Question: Multifasta to Singlefasta (replace headers for 'NNNNNNNNNN', then join the multiple contigs)
0
gravatar for oseias.rf.junior
7 months ago by
oseias.rf.junior0 wrote:

Hi to all,

I'm trying to use a script to find IS on my genomes. But the script will run only on singlefasta files (i.e., complete genomes). Some of the genome files I have are multifasta files. I wonder if there is any python (or perl) script to remove all the contig headers of a file (e.g. ">contig-header"), BUT the first one, replacing all the headers for something like "NNNNNNNNNN" so I would be able to either map where the headers were before, but also to use the script I first mention only with the purpose of looking for IS on the multifasta2singlefasta files.

ADD COMMENTlink modified 7 months ago • written 7 months ago by oseias.rf.junior0
1

Changing data drastically so it would work with a script seems like a really bad idea to me.

ADD REPLYlink written 7 months ago by RamRS20k
1

Why not split the multi-fasta files into individual ones and run the tool on those files instead of doing what you are proposing?

ADD REPLYlink modified 7 months ago • written 7 months ago by genomax63k

Because some genomes have something like 300 contigs. It doesn't seem to me an idea with practicality (split them all). I would probably loose the track of each contig of a single file. The script for IS gives me the coordinates so I can track the IS local later.

ADD REPLYlink written 7 months ago by oseias.rf.junior0
1

Then you do not need the contig headers anyway. The coordinates will still be correct. Your proposed approach would actually be more difficult, since you’d be replacing the headers with an arbitrary number of Ns (and possibly different numbers of Ns depending on how you did the substitution), and so your base indices would be completely meaningless.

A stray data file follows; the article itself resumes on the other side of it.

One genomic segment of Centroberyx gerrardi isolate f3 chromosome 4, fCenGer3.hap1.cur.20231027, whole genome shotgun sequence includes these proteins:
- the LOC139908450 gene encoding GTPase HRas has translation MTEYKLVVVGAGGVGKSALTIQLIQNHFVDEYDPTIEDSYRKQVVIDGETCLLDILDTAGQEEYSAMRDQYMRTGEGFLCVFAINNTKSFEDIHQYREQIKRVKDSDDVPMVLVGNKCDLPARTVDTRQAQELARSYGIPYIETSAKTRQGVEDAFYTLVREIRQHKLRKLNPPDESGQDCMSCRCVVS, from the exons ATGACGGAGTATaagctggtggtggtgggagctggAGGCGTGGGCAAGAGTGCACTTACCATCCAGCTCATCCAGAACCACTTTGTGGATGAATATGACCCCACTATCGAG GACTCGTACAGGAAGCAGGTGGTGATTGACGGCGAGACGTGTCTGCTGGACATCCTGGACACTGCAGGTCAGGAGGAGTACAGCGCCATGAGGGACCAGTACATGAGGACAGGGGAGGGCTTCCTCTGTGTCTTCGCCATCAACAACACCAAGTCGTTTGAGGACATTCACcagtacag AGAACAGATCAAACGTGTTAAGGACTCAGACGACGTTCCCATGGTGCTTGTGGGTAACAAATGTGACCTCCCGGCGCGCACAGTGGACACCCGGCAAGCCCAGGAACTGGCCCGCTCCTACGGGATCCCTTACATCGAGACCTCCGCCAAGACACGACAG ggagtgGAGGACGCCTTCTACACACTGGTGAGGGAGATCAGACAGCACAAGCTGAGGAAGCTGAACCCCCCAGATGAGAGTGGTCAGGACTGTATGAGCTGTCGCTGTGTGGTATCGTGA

ADD REPLYlink written 7 months ago by jrj.healey11k

It didn't need to be an arbitrary number of Ns.

But anyway, thank you both very much genomax, jrj.healey and Ram for give me some clues and advices in a so fast way. I'll follow what you guys indicated/wrote.

ADD REPLYlink written 7 months ago by oseias.rf.junior0

Please search the forum for these various tasks, each one has very well documented solutions.

e.g.:

Concatenating sequences

Methods for manipulating fasta headers (one of many)

Give them a try. If you can’t make a solution work, come back and show us what you’ve tried and where you are stuck.

ADD REPLYlink written 7 months ago by jrj.healey11k

BTW,

An example of what I want the python script might do:

~BEFORE_MULTIFASTA_FILE~
>some header
ATCGATCGATCGATCG

>another header
ATCGATCGATCGATCG

~AFTER_SINGLEFASTA_FILE~
>some header
ATCGATCGATCGATCGNNNNNNNNNNATCGATCGATCGATCGATCG
ADD REPLYlink modified 7 months ago by genomax63k • written 7 months ago by oseias.rf.junior0
1

I’m with Ram and the others, this seems like a bad approach. Just concatenate the file normally, as a separate file and keep the original.

Concatenating draft genomes (or more usually scaffolding them) is fairly normal.

ADD REPLYlink written 7 months ago by jrj.healey11k

To add to jrj.healey's point, always design tools to write to stdout or an explicitly specified output file. Modifying an input file is unexpected (verging on harmful) behavior.

ADD REPLYlink written 7 months ago by RamRS20k

It's not my script (the one who finds IS in complete genomes). Someone designed it like I described. I'm just trying to figure something to have a first look on my data (the ones there are not complete genomes).

ADD REPLYlink written 7 months ago by oseias.rf.junior0

OK, then I'd recommend creating a new single fasta file and working on that.

ADD REPLYlink written 7 months ago by RamRS20k

What is IS?

ADD REPLYlink written 7 months ago by cschu1811.5k

probably insertions

ADD REPLYlink written 7 months ago by cpad011211k
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